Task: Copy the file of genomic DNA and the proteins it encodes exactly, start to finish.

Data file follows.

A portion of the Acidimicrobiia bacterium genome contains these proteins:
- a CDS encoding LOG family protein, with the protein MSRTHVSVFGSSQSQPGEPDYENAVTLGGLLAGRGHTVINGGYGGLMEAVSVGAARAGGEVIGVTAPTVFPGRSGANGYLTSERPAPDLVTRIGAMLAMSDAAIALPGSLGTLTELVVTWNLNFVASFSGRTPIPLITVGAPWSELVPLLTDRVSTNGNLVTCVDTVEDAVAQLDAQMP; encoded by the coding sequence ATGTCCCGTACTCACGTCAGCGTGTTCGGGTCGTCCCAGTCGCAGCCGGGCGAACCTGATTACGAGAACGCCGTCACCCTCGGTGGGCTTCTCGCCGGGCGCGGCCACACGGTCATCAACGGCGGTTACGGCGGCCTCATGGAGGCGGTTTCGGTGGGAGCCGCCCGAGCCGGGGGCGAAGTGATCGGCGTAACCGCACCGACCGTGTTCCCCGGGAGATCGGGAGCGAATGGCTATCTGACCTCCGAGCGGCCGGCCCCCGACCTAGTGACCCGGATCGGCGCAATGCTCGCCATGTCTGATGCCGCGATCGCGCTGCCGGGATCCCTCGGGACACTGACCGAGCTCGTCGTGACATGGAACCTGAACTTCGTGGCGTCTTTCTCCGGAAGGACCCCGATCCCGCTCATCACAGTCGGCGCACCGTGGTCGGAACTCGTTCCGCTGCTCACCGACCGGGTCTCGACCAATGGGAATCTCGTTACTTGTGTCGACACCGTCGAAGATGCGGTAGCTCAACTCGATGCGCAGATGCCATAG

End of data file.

A portion of the Acidimicrobiia bacterium genome contains these proteins:
- a CDS encoding LOG family protein, with the protein MSRTHVSVFGSSQSQPGEPDYENAVTLGGLLAGRGHTVINGGYGGLMEAVSVGAARAGGEVIGVTAPTVFPGRSGANGYLTSERPAPDLVTRIGAMLAMSDAAIALPGSLGTLTELVVTWNLNFVASFSGRTPIPLITVGAPWSELVPLLTDRVSTNGNLVTCVDTVEDAVAQLDAQMP; encoded by the coding sequence ATGTCCCGTACTCACGTCAGCGTGTTCGGGTCGTCCCAGTCGCAGCCGGGCGAACCTGATTACGAGAACGCCGTCACCCTCGGTGGGCTTCTCGCCGGGCGCGGCCACACGGTCATCAACGGCGGTTACGGCGGCCTCATGGAGGCGGTTTCGGTGGGAGCCGCCCGAGCCGGGGGCGAAGTGATCGGCGTAACCGCACCGACCGTGTTCCCCGGGAGATCGGGAGCGAATGGCTATCTGACCTCCGAGCGGCCGGCCCCCGACCTAGTGACCCGGATCGGCGCAATGCTCGCCATGTCTGATGCCGCGATCGCGCTGCCGGGATCCCTCGGGACACTGACCGAGCTCGTCGTGACATGGAACCTGAACTTCGTGGCGTCTTTCTCCGGAAGGACCCCGATCCCGCTCATCACAGTCGGCGCACCGTGGTCGGAACTCGTTCCGCTGCTCACCGACCGGGTCTCGACCAATGGGAATCTCGTTACTTGTGTCGACACCGTCGAAGATGCGGTAGCTCAACTCGATGCGCAGATGCCATAG